Fairfax Sheriff Candidates Wolfe and Kincaid Debate Gun Control, Cameras in Jails and More

The two talked gun control, ethics, mental health, cameras in jails, diversity and more in a televised forum in Reston.

By Jennifer Van Der Kleut

In addition to electing a new governor next week, Fairfax County voters will also be making a choice for their next sheriff.

The two main candidates for Fairfax County Sheriff—Republican Bryan "BA" Wolfe and Democrat Stacey Kincaid—debated in a televised forum hosted by the Reston Citizens Association on channel RCTV-28 last week. 

Along with reporter Alex McVeigh from Connection newspapers and Gregg MacDonald from Fairfax County Times, editor Jennifer van der Kleut of Herndon Patch and Fairfax City Patch was invited to ask questions of the candidates.

The questions ranged from gun control to diversity outreach in communities, to more mental health and crisis intervention for deputies to the idea of video cameras in the Adult Detention Center.

Wolfe, a 26-year veteran of the City of Fairfax Police Department, said his priorities would include adding video cameras to the jails and crisis intervention training for deputies to try and spot growing mental health problems in those arrested for misdemeanors and other smaller crimes before things escalate to more serious crimes or even mass shootings.

Kincaid, a 26-year veteran of the Sheriff's Office who has worked in all four branches of the office, said her priorities focused more on community outreach, especially in neighborhoods of diverse cultural backgrounds, in order to foster more cooperation and therefore safety for all residents. 

Both criticized each other's priorities. Kincaid suggested that Wolfe's lack of experience with the Sheriff's Office showed he does not know what the department and therefore the county's communities really need. Wolfe said Kincaid's proposed outreach programs were just "warm and fuzzy" and not as important as things like video cameras, which might address problems like the 40 to 50 complaints each year of excessive force used by jail guards against prisoners in the Adult Detention Center—complaints he said take countless hours and valuable funds to investigate.

The two also debated matters of ethics, such as the fact that the Sheriff's Office profits from the sale of phone cards to prisoners, used for calling family members and friends. 

Kincaid said profiting off of prisoners is unethical, and said studies show that when prisoners are allowed to talk to their wives, children and loved ones that their chances of repeating crimes and being jailed again in the future are lower. Wolfe said that prisoners get automatic free calls to their attorneys, religious leaders, counselors and others, and implied that a stay in jail is not supposed to be comfortable and therefore he has "no heartburn" over requiring them to pay for calls to anyone else.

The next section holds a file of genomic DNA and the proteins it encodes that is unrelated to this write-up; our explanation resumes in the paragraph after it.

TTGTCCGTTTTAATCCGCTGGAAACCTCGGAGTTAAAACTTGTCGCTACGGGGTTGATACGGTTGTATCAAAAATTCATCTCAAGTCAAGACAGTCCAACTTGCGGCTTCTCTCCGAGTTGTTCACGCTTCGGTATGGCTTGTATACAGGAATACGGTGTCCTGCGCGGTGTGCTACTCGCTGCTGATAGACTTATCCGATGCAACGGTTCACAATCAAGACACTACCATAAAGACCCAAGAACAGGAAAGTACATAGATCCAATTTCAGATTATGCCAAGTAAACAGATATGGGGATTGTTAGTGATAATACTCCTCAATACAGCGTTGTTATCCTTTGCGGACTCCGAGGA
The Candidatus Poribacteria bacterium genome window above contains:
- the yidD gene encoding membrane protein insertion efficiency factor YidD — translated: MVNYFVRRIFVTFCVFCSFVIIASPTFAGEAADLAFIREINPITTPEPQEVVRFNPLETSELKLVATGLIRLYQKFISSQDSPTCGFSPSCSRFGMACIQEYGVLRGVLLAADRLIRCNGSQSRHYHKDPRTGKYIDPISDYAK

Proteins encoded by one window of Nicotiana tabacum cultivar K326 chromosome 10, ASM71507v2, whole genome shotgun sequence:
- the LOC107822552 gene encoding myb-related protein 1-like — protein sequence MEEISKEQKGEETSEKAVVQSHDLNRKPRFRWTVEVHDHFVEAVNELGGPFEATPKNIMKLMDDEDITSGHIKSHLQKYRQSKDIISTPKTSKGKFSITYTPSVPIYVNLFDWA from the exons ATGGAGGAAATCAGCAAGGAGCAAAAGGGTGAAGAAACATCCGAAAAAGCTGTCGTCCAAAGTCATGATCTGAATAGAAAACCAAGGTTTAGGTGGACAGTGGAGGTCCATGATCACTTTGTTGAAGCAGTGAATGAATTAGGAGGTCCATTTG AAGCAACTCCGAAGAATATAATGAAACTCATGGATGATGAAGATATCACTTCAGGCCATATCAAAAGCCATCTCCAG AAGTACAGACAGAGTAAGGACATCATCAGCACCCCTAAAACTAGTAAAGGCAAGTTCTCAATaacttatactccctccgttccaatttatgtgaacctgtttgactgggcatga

When it came time to talk gun control, both said they believe in second amendment rights. 

Wolfe criticized Kincaid for saying publicly that she doesn't believe citizens should be entitled to have AR-15s and 30-round magazines to protect themselves, but yet Freedom of Information Act e-mails and phone records Wolfe reportedly spent $4,000 of his own money to acquire showed she recently bought herself two of her own, a fact which is allegedly well known among her colleagues at the Sheriff's Office. 

Wolfe said that showed she thinks rules should not have to apply to law enforcement officers in the same way they apply to the citizens they are supposed to represent.

As far as his own position on gun control goes, Wolfe said he believes "law-abiding citizens are not the ones doing these mass shootings" and that they should be allowed to keep their second amendment rights, and that the real solution lies in more help and screenings for the mentally ill.

Kincaid did not address the question of whether there is a gap between the rules for law enforcement officers and private citizens, but said that owning a gun is a Constitutional right.

"Guns are a constitutional right. The Constitution makes the laws; we enforce them as constitutional officers," she said, adding that she hopes the Sheriff's Office can work together more closely with mental health professionals in the community, but that if a citizen can pass all the required background checks and screenings to buy a gun, they deserve to own it.

Watch the video above for the forum in its entirety.
Note: If the video screen above looks blank, refresh the page once and it should appear. If not, you can see the video online here on RCTV28.com or here on Vimeo.


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